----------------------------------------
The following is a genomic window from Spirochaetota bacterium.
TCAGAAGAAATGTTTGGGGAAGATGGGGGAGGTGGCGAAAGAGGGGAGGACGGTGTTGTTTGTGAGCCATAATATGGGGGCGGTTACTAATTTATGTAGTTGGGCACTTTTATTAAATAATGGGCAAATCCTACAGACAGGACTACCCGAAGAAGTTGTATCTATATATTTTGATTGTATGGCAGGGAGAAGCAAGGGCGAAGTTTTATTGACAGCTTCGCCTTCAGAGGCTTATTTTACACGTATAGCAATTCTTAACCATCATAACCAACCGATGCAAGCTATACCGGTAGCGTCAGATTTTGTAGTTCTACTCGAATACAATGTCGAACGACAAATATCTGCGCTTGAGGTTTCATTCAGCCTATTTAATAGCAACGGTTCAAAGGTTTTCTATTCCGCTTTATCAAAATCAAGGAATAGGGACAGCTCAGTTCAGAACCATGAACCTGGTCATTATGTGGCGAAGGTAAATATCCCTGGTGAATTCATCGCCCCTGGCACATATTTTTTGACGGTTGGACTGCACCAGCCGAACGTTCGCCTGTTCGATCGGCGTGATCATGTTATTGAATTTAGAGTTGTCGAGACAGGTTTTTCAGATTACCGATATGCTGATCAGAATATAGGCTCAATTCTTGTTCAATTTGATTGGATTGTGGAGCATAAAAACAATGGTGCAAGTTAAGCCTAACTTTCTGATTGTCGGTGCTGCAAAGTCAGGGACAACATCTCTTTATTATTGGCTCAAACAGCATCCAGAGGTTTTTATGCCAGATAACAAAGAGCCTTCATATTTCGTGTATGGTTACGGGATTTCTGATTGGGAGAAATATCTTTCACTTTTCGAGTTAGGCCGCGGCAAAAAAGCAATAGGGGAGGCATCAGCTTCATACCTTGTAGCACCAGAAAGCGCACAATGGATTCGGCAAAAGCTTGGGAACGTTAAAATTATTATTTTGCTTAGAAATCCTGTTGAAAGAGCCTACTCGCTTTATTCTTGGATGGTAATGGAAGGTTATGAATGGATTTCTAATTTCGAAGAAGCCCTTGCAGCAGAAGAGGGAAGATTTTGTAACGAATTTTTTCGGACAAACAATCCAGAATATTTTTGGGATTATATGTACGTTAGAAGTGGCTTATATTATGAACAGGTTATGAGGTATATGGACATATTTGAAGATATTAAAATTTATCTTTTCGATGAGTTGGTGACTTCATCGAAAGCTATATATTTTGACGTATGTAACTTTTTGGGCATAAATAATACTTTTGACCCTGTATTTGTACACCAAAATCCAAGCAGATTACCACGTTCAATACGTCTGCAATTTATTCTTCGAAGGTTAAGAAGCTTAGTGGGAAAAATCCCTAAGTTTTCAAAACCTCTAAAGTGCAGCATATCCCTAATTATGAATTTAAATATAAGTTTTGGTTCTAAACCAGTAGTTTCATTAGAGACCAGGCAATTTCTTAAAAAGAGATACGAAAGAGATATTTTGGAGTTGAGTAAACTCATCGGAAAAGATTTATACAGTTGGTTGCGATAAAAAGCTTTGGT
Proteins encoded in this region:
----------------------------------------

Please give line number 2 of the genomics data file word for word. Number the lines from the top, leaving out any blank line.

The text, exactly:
TCAGAAGAAATGTTTGGGGAAGATGGGGGAGGTGGCGAAAGAGGGGAGGACGGTGTTGTTTGTGAGCCATAATATGGGGGCGGTTACTAATTTATGTAGTTGGGCACTTTTATTAAATAATGGGCAAATCCTACAGACAGGACTACCCGAAGAAGTTGTATCTATATATTTTGATTGTATGGCAGGGAGAAGCAAGGGCGAAGTTTTATTGACAGCTTCGCCTTCAGAGGCTTATTTTACACGTATAGCAATTCTTAACCATCATAACCAACCGATGCAAGCTATACCGGTAGCGTCAGATTTTGTAGTTCTACTCGAATACAATGTCGAACGACAAATATCTGCGCTTGAGGTTTCATTCAGCCTATTTAATAGCAACGGTTCAAAGGTTTTCTATTCCGCTTTATCAAAATCAAGGAATAGGGACAGCTCAGTTCAGAACCATGAACCTGGTCATTATGTGGCGAAGGTAAATATCCCTGGTGAATTCATCGCCCCTGGCACATATTTTTTGACGGTTGGACTGCACCAGCCGAACGTTCGCCTGTTCGATCGGCGTGATCATGTTATTGAATTTAGAGTTGTCGAGACAGGTTTTTCAGATTACCGATATGCTGATCAGAATATAGGCTCAATTCTTGTTCAATTTGATTGGATTGTGGAGCATAAAAACAATGGTGCAAGTTAAGCCTAACTTTCTGATTGTCGGTGCTGCAAAGTCAGGGACAACATCTCTTTATTATTGGCTCAAACAGCATCCAGAGGTTTTTATGCCAGATAACAAAGAGCCTTCATATTTCGTGTATGGTTACGGGATTTCTGATTGGGAGAAATATCTTTCACTTTTCGAGTTAGGCCGCGGCAAAAAAGCAATAGGGGAGGCATCAGCTTCATACCTTGTAGCACCAGAAAGCGCACAATGGATTCGGCAAAAGCTTGGGAACGTTAAAATTATTATTTTGCTTAGAAATCCTGTTGAAAGAGCCTACTCGCTTTATTCTTGGATGGTAATGGAAGGTTATGAATGGATTTCTAATTTCGAAGAAGCCCTTGCAGCAGAAGAGGGAAGATTTTGTAACGAATTTTTTCGGACAAACAATCCAGAATATTTTTGGGATTATATGTACGTTAGAAGTGGCTTATATTATGAACAGGTTATGAGGTATATGGACATATTTGAAGATATTAAAATTTATCTTTTCGATGAGTTGGTGACTTCATCGAAAGCTATATATTTTGACGTATGTAACTTTTTGGGCATAAATAATACTTTTGACCCTGTATTTGTACACCAAAATCCAAGCAGATTACCACGTTCAATACGTCTGCAATTTATTCTTCGAAGGTTAAGAAGCTTAGTGGGAAAAATCCCTAAGTTTTCAAAACCTCTAAAGTGCAGCATATCCCTAATTATGAATTTAAATATAAGTTTTGGTTCTAAACCAGTAGTTTCATTAGAGACCAGGCAATTTCTTAAAAAGAGATACGAAAGAGATATTTTGGAGTTGAGTAAACTCATCGGAAAAGATTTATACAGTTGGTTGCGATAAAAAGCTTTGGT